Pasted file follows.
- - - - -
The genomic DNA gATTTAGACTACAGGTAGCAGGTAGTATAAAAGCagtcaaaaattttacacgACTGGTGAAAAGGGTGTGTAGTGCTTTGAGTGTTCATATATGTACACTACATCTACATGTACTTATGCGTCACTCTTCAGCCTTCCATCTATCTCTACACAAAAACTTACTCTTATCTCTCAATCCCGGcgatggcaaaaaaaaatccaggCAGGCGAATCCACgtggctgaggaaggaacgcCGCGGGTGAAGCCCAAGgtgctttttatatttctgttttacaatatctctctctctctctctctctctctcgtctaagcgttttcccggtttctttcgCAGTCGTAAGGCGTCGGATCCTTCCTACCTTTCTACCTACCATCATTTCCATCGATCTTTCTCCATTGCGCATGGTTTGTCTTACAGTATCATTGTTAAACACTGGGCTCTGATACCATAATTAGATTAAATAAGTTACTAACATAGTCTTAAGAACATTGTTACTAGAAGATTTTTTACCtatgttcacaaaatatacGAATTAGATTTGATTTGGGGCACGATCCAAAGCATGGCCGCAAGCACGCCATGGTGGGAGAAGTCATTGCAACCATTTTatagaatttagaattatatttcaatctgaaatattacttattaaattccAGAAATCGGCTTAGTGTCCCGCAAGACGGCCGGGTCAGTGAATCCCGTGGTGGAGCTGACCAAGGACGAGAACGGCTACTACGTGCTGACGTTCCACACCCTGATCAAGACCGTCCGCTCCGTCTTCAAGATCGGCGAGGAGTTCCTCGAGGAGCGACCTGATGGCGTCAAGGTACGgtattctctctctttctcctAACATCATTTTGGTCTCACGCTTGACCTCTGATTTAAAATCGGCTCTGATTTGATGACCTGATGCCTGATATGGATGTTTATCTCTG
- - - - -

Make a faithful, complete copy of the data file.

The genomic DNA gATTTAGACTACAGGTAGCAGGTAGTATAAAAGCagtcaaaaattttacacgACTGGTGAAAAGGGTGTGTAGTGCTTTGAGTGTTCATATATGTACACTACATCTACATGTACTTATGCGTCACTCTTCAGCCTTCCATCTATCTCTACACAAAAACTTACTCTTATCTCTCAATCCCGGcgatggcaaaaaaaaatccaggCAGGCGAATCCACgtggctgaggaaggaacgcCGCGGGTGAAGCCCAAGgtgctttttatatttctgttttacaatatctctctctctctctctctctctctcgtctaagcgttttcccggtttctttcgCAGTCGTAAGGCGTCGGATCCTTCCTACCTTTCTACCTACCATCATTTCCATCGATCTTTCTCCATTGCGCATGGTTTGTCTTACAGTATCATTGTTAAACACTGGGCTCTGATACCATAATTAGATTAAATAAGTTACTAACATAGTCTTAAGAACATTGTTACTAGAAGATTTTTTACCtatgttcacaaaatatacGAATTAGATTTGATTTGGGGCACGATCCAAAGCATGGCCGCAAGCACGCCATGGTGGGAGAAGTCATTGCAACCATTTTatagaatttagaattatatttcaatctgaaatattacttattaaattccAGAAATCGGCTTAGTGTCCCGCAAGACGGCCGGGTCAGTGAATCCCGTGGTGGAGCTGACCAAGGACGAGAACGGCTACTACGTGCTGACGTTCCACACCCTGATCAAGACCGTCCGCTCCGTCTTCAAGATCGGCGAGGAGTTCCTCGAGGAGCGACCTGATGGCGTCAAGGTACGgtattctctctctttctcctAACATCATTTTGGTCTCACGCTTGACCTCTGATTTAAAATCGGCTCTGATTTGATGACCTGATGCCTGATATGGATGTTTATCTCTG